The Collection of Main Characters (1080p; 8:42): As the title suggests, a look at the film’s main characters – David Dunn, Elijah Price, Kevin Wendell Crumb, and The Rest of the Family.
A Conversation with James McAvoy and M. Night Shyamalan (1080p; 5:10): McAvoy interviews the director.
Bringing the Team Back Together (1080p; 2:54): The cast and crew discuss returning to the Unbreakable universe.
David Dunn vs. The Beast (1080p; 2:11): A behind the scenes look at the final showdown.
“Glass” Decoded (1080p; 2:52): The director discusses the look of the film.
Breaking “Glass:” The Stunts (1080p; 1:28): Stunt coordinator Manny Silverio discusses many of the action sequences in the film with help from other members of the cast and crew.
Connecting the “Glass” Universe (1080p; 2:54): A look at the three films and how they relate to one another.
M. Night Shyamalan: Behind the Lens (1080p; 2:46): Cast and crew discuss working with the director.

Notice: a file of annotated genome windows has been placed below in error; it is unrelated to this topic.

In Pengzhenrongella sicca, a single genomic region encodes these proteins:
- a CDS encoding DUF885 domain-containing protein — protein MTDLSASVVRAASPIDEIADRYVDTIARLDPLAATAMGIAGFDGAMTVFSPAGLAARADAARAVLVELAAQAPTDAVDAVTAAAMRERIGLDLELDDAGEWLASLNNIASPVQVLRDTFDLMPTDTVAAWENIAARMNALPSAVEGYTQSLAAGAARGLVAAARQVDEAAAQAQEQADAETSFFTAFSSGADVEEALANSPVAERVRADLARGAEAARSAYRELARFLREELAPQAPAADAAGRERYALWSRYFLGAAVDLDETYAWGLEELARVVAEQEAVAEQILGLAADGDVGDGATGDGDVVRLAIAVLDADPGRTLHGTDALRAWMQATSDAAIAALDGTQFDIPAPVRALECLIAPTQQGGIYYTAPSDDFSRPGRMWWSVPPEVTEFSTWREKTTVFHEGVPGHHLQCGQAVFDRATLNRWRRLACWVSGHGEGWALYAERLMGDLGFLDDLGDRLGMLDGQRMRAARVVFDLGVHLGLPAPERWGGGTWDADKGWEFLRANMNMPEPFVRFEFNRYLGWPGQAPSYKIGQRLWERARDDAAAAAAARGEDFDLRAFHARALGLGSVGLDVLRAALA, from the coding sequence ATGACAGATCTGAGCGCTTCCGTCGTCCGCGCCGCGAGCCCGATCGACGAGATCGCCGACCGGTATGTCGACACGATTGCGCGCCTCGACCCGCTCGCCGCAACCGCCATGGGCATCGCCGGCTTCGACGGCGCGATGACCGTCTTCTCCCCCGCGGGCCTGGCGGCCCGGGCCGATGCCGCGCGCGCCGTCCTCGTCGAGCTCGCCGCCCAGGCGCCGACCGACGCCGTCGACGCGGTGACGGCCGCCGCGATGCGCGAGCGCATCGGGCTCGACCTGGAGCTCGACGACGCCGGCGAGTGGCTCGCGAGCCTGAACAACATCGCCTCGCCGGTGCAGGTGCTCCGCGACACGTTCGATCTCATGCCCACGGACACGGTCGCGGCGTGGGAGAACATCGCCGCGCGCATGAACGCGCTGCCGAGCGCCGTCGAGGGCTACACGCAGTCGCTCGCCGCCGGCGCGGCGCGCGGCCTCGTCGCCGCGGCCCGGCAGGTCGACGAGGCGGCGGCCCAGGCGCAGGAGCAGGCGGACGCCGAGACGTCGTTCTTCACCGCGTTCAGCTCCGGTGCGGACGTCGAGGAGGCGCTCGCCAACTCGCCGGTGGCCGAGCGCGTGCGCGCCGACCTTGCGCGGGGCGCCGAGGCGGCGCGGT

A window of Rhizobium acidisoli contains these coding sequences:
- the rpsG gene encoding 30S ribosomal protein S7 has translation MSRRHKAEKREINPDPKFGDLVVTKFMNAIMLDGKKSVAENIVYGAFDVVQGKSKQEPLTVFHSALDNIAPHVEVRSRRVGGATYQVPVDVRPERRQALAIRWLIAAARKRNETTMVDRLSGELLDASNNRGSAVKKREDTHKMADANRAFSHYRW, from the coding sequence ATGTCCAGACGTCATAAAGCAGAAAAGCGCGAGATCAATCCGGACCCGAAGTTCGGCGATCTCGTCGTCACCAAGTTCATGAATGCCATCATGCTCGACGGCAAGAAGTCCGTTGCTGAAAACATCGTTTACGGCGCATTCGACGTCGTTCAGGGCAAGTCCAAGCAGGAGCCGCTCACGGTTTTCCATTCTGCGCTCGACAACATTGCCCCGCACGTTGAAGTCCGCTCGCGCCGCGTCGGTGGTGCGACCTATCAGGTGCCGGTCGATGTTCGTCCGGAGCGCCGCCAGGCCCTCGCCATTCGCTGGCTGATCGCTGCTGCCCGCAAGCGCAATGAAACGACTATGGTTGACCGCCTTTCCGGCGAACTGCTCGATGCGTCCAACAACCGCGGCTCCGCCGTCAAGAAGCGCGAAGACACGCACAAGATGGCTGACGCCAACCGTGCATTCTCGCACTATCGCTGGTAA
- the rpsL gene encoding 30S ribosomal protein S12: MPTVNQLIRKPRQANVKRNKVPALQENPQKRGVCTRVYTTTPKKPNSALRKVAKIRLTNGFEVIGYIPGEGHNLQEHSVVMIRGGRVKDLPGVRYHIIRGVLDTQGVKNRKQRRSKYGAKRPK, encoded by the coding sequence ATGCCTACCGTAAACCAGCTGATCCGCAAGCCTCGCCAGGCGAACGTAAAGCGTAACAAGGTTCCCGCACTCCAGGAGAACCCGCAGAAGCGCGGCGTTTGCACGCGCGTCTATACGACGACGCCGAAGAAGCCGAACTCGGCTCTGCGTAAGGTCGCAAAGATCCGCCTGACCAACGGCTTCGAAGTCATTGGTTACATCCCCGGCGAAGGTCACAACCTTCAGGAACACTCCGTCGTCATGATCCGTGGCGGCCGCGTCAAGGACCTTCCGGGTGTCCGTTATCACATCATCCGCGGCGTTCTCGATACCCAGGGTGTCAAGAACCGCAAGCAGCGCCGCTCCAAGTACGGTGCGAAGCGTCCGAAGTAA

The Sound of “Glass” (1080p; 1:50): West Dylan Thordson discusses his score for the film.
Enhancing the Spectacle (1080p; 2:53): A look at the use of CGI in the film.
Raven Hill Memorial (1080p; 2:16): A look at the use of an actual abandoned hospital in Allentown, PA.
Night Vision (1080p; 1:56): A look at how much the director relies on story boards to bring his vision to the screen.
DVD Copy: The movie in 480p and Dolby Digital 5.1 audio plus Alternate Opening, Deleted Scenes and A Conversation with James McAvoy and M. Night Shyamalan.
Digital Copy: An insert contains a code to redeem a digital copy on Movies Anywhere.
Glass was a bit over-hyped as the thrilling conclusion to the Unbreakable trilogy, a buildup that the film fails to really deliver on. Universal’s Blu-ray presentation is very good, although if you are 4K capable that is the better choice.